Malone Golf Club was founded in 1895 – with a course laid out at Stranmillis. Here is an extract from the Belfast News Letter – “That the ‘Royal Game’ as it is usually termed, has lost none of its well merited popularity in our northern province and especially in the suburbs of Belfast is a fact that has been practically emphasised by the advent of another golf club, which has just been organised in the beautiful suburb district of Malone”.
Within a few years there were 450 members.
In 1903 Caddies were paid 6d (2.5 pence) a round. Mr A McIlwaine who had acted as a caddie at Stranmillis recalled his reasons for starting the job. He was paid 6d for carrying a bag 18 holes, and if he did not lose a ball received a silver 3d as a tip. 6d was a fortune to this young caddie, when his father earned between 10 and 15 shillings a week working in Anderson McAuley Department Store in Belfast.
In 1905 the Club entered the Golfing Union of Ireland Senior cup for the first time – and won – defeating Greystones in a very close final.
Queen’s University Golf Club applied for affiliation to the GUI in 1907. They needed a course to play on so the relationship with Malone began that continues to this day.
Hunter Sharpe, US Consul in Belfast in 1911 was elected an Honorary Member – a practice that continues to this day.
The first indications that the club would move to the Harberton Estate are noted in 1914. 110 acres was leased and possession was from 1st November 1915. Dr McKenzie, a well known golf architect is engaged at a sum of £1200 to complete the course. All is put on hold as war breaks out.
World War I The daily life of the Club was curtailed by the effects of the Great War, as many members were involved both directly and indirectly. Those that fought are commemorated on the Roll of Honour in the entrance of the current Clubhouse.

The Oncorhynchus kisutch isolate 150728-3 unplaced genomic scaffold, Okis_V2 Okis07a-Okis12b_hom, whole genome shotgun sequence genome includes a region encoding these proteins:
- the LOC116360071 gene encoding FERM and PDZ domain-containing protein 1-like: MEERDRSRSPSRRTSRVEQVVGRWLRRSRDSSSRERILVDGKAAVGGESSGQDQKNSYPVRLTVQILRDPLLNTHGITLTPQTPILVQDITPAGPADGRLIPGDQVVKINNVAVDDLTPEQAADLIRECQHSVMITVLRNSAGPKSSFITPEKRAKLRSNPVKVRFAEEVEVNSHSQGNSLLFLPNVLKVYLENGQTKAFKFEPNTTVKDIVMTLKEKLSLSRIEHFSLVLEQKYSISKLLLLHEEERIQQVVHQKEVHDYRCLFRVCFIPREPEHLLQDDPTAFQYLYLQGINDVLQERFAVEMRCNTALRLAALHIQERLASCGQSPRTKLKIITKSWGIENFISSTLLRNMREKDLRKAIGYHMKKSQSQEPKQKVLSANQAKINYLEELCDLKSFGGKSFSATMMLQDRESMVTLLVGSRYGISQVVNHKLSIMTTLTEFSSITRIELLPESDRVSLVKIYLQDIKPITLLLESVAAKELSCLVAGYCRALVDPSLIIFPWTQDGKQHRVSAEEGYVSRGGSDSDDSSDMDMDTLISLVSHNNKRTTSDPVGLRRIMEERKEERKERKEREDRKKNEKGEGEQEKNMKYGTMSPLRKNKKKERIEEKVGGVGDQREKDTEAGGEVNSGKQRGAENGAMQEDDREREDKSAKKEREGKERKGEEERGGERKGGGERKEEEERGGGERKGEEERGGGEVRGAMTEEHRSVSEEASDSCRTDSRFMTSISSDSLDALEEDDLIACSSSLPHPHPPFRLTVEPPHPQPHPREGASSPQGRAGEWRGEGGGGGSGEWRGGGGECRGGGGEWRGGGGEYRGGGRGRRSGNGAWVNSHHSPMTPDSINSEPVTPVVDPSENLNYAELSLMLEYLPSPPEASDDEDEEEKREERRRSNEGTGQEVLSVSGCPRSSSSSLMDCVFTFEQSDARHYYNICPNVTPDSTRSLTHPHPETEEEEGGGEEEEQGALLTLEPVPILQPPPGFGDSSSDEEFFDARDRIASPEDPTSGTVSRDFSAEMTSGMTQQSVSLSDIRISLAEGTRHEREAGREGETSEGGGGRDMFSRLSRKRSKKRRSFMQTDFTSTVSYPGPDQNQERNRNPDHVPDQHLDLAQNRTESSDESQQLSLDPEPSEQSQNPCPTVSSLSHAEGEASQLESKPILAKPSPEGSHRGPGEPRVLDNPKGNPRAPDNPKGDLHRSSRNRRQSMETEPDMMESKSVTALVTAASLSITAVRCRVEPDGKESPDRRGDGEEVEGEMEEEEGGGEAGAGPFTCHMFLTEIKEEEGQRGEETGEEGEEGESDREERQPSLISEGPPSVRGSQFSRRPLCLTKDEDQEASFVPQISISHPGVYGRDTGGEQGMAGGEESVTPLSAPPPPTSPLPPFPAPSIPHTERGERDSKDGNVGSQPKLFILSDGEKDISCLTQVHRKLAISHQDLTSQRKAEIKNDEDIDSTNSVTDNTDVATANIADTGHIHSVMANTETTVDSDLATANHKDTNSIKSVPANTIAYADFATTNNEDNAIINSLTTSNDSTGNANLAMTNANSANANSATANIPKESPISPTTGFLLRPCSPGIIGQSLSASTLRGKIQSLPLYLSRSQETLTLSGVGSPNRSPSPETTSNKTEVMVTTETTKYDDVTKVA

Not long after the opening members are unhappy with the state of the new course (members unhappy...that is a surprise) Dr MacKenzie returned £200 of the £300 that he was paid as reparation. The dispute resolved, Dr MacKenzie’s reputation was safe. He went on to design Cypress Point, the Augusta National and Royal Melbourne golf courses (whose members were happy). The restriction on Sunday play was proposed with the change in course location, causing much debate.
In the 1920s the social life of the Club was central to the lives of many members. The Duchess of Abercorn came to acquaint herself with the game of golf and remarked on the beauty of the surroundings.
The economic crisis of the 1930s affected Malone... The incoming President of the GUI remarked on the economic changes: “we do not have so many men of independent means in the game. In the old days they had the time and the money, and they simply spent it.”
The Irish Open Championship came to Belfast for the first time – played at Malone in 1933. There were 128 entries, with some twenty Irish amateurs. The winner was E W H Kenyon by two strokes.
In 1939 An exhibition match featuring ‘Bobby’ Locke took place. While he was from South Africa, his father had left the Lisburn Road in Belfast to emigrate.
World War II many members joined H M Forces. At the time of the 50th AGM eighty two men and twenty five ladies had served or were serving. Ten had been killed, or died while serving. Despite the War, Saturday at the Club had a great atmosphere, with a golfer’s fry being the standard meal, made from accumulated rations.
In 1948 There are 750 members, green fees are 2s 6d with a member, and 5s on Saturday, or 7s 6d without a member. Dunlop 65 balls were 4s